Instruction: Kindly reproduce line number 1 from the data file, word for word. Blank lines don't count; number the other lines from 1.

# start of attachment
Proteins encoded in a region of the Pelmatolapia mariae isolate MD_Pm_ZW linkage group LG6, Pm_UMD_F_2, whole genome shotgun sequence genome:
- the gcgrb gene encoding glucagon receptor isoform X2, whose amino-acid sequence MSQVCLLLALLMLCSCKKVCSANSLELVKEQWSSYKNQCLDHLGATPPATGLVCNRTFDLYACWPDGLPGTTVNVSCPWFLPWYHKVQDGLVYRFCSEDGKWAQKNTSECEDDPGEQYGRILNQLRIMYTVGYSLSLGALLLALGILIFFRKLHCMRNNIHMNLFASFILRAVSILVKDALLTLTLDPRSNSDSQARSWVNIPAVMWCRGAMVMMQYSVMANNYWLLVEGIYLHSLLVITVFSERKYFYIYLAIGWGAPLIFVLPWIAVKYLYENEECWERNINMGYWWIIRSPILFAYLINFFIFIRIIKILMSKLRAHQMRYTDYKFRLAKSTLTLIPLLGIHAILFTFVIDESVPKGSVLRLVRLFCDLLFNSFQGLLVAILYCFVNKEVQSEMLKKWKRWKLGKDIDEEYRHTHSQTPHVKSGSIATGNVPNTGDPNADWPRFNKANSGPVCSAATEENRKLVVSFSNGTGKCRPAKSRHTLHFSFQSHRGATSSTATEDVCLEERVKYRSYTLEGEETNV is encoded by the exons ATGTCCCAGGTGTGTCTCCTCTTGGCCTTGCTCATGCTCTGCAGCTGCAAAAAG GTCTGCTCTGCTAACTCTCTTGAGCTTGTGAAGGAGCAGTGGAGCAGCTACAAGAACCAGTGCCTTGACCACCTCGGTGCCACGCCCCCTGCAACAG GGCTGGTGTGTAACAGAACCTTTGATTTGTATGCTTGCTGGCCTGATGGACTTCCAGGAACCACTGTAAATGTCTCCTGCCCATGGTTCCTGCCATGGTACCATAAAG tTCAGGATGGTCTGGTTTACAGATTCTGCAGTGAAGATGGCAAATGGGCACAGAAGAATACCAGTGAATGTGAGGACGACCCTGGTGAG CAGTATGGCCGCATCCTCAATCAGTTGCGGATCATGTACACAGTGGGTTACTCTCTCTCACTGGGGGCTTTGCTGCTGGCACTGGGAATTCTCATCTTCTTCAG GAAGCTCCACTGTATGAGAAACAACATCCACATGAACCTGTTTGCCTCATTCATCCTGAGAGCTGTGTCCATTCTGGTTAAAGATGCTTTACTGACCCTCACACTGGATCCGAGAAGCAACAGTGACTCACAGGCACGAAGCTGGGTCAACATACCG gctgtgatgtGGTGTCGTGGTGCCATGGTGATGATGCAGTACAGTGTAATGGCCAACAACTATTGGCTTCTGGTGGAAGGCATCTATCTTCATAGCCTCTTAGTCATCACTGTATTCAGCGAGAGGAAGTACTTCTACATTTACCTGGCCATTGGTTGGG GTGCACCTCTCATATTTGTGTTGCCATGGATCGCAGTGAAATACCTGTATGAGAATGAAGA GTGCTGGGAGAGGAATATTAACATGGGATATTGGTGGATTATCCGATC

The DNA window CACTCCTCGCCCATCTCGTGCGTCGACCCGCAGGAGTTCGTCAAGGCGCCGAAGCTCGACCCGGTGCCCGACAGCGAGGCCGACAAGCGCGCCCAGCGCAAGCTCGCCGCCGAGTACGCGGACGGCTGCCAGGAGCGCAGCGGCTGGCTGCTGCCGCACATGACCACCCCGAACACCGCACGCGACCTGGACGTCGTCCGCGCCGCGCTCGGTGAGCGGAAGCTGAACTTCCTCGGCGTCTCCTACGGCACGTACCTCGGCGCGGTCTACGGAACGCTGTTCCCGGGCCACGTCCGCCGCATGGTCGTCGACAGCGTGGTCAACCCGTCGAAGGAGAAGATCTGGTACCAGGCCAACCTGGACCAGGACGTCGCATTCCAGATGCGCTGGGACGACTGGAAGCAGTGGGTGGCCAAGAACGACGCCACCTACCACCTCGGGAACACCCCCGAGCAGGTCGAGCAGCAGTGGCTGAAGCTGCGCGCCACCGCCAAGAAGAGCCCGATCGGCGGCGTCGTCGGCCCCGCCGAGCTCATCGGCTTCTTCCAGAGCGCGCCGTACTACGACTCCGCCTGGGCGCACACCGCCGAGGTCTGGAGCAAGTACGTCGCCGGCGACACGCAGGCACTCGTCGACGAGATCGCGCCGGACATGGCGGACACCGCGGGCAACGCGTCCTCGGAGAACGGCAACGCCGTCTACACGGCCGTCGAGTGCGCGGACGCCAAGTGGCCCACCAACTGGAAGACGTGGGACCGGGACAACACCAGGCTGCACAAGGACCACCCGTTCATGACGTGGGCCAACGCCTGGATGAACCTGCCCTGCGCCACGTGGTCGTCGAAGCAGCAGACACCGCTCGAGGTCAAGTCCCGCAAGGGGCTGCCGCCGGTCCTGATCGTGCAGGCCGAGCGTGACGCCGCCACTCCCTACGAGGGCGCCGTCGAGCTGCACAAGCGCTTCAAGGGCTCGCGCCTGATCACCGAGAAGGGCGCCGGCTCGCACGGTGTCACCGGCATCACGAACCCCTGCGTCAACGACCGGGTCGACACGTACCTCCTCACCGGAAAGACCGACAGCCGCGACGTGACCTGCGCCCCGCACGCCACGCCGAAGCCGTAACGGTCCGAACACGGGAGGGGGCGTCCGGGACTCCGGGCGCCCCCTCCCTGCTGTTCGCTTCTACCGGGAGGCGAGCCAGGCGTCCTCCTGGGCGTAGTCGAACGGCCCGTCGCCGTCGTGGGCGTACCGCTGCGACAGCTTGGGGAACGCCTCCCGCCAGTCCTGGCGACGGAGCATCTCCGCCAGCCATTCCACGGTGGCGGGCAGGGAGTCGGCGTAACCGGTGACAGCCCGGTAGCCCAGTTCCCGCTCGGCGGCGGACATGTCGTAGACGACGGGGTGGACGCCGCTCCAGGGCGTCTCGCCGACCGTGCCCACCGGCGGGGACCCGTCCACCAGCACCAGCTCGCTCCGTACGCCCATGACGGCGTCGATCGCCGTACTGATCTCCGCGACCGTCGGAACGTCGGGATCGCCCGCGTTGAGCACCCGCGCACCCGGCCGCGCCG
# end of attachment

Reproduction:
Proteins encoded in a region of the Pelmatolapia mariae isolate MD_Pm_ZW linkage group LG6, Pm_UMD_F_2, whole genome shotgun sequence genome: